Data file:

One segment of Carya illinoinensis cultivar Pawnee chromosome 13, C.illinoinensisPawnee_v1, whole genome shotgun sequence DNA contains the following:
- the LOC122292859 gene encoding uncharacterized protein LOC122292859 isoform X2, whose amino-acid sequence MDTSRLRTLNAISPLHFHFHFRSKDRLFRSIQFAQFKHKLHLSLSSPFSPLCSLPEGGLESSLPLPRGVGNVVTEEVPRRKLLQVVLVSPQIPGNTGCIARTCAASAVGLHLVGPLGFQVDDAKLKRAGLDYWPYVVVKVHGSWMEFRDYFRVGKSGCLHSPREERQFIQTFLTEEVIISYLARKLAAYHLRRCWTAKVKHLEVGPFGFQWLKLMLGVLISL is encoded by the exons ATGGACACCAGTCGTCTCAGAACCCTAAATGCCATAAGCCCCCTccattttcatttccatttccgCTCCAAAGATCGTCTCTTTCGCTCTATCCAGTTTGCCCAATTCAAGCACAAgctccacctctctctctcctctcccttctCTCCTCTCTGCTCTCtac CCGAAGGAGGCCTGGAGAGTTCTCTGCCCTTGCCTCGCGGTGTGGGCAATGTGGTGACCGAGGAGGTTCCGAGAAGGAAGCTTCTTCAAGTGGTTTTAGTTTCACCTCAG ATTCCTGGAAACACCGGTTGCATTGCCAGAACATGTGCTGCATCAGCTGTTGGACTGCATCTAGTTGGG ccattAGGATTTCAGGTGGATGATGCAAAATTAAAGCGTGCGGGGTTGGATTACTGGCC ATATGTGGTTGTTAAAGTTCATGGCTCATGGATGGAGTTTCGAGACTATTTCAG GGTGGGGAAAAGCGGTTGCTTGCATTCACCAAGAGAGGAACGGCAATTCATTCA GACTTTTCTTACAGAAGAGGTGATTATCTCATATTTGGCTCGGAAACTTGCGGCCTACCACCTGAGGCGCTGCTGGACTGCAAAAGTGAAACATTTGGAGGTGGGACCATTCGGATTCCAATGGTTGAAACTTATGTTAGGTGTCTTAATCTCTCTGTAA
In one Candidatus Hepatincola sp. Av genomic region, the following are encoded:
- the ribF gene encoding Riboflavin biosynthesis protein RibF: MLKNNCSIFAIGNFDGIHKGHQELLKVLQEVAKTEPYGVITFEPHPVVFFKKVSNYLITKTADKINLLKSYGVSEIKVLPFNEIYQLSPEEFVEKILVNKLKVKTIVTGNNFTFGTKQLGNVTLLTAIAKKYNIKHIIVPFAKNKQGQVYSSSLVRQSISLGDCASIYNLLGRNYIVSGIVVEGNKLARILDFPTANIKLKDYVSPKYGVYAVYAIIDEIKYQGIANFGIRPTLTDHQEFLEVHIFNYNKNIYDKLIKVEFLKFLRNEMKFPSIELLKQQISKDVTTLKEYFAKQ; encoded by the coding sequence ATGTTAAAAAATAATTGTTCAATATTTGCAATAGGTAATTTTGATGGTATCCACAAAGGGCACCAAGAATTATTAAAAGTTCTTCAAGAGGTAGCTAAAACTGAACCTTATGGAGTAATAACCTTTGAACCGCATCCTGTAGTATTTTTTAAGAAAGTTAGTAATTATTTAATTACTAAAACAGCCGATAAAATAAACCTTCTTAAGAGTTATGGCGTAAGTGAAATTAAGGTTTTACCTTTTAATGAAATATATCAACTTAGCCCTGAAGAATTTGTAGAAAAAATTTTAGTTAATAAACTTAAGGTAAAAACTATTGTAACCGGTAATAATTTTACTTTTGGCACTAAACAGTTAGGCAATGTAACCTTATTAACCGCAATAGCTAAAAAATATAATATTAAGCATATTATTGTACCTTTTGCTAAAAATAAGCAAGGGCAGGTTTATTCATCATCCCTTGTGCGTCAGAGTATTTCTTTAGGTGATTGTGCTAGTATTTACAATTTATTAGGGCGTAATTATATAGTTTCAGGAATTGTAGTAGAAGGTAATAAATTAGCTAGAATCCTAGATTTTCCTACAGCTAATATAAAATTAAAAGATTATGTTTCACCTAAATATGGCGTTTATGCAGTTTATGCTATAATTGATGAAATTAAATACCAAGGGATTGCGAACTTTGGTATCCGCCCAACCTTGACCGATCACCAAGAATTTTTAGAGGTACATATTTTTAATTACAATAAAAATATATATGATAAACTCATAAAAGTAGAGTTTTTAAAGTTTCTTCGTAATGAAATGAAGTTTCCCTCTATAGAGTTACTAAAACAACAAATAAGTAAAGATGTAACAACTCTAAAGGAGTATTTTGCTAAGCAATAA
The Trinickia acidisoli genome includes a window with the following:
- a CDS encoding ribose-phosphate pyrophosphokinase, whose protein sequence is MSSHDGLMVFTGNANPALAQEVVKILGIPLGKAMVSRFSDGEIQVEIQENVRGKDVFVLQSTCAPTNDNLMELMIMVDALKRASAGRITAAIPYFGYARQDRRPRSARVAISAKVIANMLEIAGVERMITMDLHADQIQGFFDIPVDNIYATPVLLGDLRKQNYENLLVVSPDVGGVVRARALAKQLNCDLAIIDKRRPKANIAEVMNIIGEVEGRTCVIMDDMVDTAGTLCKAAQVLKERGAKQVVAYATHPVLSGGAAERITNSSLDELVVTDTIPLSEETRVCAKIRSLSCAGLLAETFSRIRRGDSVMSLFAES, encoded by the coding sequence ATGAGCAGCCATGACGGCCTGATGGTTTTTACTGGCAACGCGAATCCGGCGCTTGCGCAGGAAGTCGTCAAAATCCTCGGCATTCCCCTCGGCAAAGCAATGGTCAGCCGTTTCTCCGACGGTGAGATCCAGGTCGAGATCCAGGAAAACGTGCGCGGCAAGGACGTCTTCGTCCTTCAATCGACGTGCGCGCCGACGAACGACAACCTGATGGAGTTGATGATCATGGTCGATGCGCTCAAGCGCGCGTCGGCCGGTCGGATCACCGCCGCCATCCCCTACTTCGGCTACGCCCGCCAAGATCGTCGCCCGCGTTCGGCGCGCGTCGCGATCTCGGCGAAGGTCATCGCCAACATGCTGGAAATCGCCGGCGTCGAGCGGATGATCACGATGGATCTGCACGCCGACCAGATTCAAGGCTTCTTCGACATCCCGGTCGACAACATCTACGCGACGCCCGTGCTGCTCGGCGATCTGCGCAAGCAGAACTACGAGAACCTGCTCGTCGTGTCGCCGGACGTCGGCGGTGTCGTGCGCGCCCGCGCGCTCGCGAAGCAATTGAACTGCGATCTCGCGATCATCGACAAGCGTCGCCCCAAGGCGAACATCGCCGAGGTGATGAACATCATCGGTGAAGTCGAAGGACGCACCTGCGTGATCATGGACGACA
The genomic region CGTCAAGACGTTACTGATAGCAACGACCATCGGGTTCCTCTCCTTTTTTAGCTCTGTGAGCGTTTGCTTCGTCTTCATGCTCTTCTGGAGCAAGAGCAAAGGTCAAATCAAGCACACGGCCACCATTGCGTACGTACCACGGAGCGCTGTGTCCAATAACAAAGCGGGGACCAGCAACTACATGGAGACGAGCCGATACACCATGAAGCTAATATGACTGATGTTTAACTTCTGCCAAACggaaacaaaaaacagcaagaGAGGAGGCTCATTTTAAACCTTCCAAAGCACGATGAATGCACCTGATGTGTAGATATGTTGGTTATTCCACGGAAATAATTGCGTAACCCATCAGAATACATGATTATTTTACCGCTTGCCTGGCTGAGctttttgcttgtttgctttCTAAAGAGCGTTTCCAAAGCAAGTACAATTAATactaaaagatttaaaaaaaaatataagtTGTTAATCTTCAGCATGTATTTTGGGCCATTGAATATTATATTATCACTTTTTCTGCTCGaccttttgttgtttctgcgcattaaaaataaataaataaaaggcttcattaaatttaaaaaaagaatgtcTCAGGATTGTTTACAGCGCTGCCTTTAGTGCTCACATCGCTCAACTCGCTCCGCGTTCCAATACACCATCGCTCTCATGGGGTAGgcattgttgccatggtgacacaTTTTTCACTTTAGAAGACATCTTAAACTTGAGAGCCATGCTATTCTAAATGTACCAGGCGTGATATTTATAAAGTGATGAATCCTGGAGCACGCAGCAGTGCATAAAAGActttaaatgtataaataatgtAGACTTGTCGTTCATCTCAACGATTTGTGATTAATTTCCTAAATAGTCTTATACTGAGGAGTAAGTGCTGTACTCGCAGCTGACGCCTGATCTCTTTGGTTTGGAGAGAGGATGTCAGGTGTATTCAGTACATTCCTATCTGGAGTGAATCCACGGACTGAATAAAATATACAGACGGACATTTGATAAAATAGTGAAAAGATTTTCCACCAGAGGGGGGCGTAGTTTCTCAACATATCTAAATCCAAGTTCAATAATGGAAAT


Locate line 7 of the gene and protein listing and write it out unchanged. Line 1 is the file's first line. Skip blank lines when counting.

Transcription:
The genomic region CGTCAAGACGTTACTGATAGCAACGACCATCGGGTTCCTCTCCTTTTTTAGCTCTGTGAGCGTTTGCTTCGTCTTCATGCTCTTCTGGAGCAAGAGCAAAGGTCAAATCAAGCACACGGCCACCATTGCGTACGTACCACGGAGCGCTGTGTCCAATAACAAAGCGGGGACCAGCAACTACATGGAGACGAGCCGATACACCATGAAGCTAATATGACTGATGTTTAACTTCTGCCAAACggaaacaaaaaacagcaagaGAGGAGGCTCATTTTAAACCTTCCAAAGCACGATGAATGCACCTGATGTGTAGATATGTTGGTTATTCCACGGAAATAATTGCGTAACCCATCAGAATACATGATTATTTTACCGCTTGCCTGGCTGAGctttttgcttgtttgctttCTAAAGAGCGTTTCCAAAGCAAGTACAATTAATactaaaagatttaaaaaaaaatataagtTGTTAATCTTCAGCATGTATTTTGGGCCATTGAATATTATATTATCACTTTTTCTGCTCGaccttttgttgtttctgcgcattaaaaataaataaataaaaggcttcattaaatttaaaaaaagaatgtcTCAGGATTGTTTACAGCGCTGCCTTTAGTGCTCACATCGCTCAACTCGCTCCGCGTTCCAATACACCATCGCTCTCATGGGGTAGgcattgttgccatggtgacacaTTTTTCACTTTAGAAGACATCTTAAACTTGAGAGCCATGCTATTCTAAATGTACCAGGCGTGATATTTATAAAGTGATGAATCCTGGAGCACGCAGCAGTGCATAAAAGActttaaatgtataaataatgtAGACTTGTCGTTCATCTCAACGATTTGTGATTAATTTCCTAAATAGTCTTATACTGAGGAGTAAGTGCTGTACTCGCAGCTGACGCCTGATCTCTTTGGTTTGGAGAGAGGATGTCAGGTGTATTCAGTACATTCCTATCTGGAGTGAATCCACGGACTGAATAAAATATACAGACGGACATTTGATAAAATAGTGAAAAGATTTTCCACCAGAGGGGGGCGTAGTTTCTCAACATATCTAAATCCAAGTTCAATAATGGAAAT